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DEAR ABBY: I’m 44, and I have been dating a wonderful man for the last year and a half. He’s 44 as well. He has a nice home and job and has 50/50 custody of his three children, who adore me. I’m good to them, and we all get along well, just like a family.
The problem is, he goes back and forth about marriage. I have made it clear that, although I have no desire to pressure him, I do want to be married again one day. I said I’d rather be let go than led on. He said he isn’t sure, and some days he says he may never remarry.
The last time we talked about it, he said it’s a “possibility,” but he didn’t want to be pressured — it has to be his idea. How long should I wait until I say enough is enough? I’m not getting any younger. — FIXED ON MARRIAGE
DEAR FIXED: When was the last time you had this discussion? You have described a man who is comfortable with things just the way they are. A year and a half is a reasonable amount of time to decide whether a relationship is serious enough to lead to something more.
Give him six more months, during which you do not mention the word “marriage.” By then, you will have invested two years. After that, ask if he has made up his mind about the two of you being married, and if his answer is anything less than yes, move on.
DEAR ABBY: I have a family issue concerning the recent, untimely death of my only (younger) brother, who died of pneumonia in Georgia. His wife had him cremated the following day instead of having a funeral. She didn’t inform his immediate family about it until it was over. Was that legal? And was it the right thing to do? — NO FAMILY CLOSURE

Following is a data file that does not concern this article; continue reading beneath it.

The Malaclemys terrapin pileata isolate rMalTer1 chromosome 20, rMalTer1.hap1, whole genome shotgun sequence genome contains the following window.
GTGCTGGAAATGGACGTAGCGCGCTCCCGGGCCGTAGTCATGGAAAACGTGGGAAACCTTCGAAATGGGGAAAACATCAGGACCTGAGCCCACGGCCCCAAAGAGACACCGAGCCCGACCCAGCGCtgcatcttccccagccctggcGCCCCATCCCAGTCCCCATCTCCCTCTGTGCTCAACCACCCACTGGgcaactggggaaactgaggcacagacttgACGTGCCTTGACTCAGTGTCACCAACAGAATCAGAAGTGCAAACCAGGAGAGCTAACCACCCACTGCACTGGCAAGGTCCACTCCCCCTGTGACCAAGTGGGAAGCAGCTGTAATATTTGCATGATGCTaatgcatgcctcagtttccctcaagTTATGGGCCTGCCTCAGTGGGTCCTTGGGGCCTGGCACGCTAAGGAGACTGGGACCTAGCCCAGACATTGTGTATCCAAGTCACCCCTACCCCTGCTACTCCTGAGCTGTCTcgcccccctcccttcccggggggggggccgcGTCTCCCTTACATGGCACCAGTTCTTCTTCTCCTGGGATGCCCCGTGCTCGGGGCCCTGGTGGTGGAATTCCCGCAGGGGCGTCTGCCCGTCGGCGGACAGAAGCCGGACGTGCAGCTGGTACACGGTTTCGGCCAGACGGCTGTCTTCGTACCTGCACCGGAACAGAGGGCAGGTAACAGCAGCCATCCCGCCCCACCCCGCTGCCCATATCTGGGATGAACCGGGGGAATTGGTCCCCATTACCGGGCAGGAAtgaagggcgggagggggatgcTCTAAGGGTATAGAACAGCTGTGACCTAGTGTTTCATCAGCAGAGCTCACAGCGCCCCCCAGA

DEAR N.F.C: Please accept my sympathy for the passing of your younger brother. When the sibling is younger, the loss can be particularly poignant.
When a married individual dies, it is legal for the surviving spouse to determine what will happen to their loved one’s remains.
We don’t know if the subject of funerals, memorials, burials or cremations was ever discussed between your brother and his wife. If you are wondering, rather than judge her, ask her. He may have expressed a wish not to be put into the ground, or he may have been cremated for financial reasons. While you are at it, ask if she’s planning any kind of memorial. If she isn’t planning anything, you may want to host one for yourselves.
DEAR ABBY: Do I give my daughter her baby book now that she’s in her 40s? Does the same answer apply to a son? I just need to know if it’s something a parent does. — WONDERING MOM
DEAR WONDERING: Some parents give their children these mementos when they are downsizing their homes. Others offer it to them once they marry, settle down or prove they are responsible enough that it won’t be lost. Of course, before bestowing such a gift, it would be prudent to ASK if it would be welcomed.
— Dear Abby is written by Abigail Van Buren, also known as Jeanne Phillips, and was founded by her mother, Pauline Phillips. Contact Dear Abby at DearAbby.com or P.O. Box 69440, Los Angeles, CA 90069.
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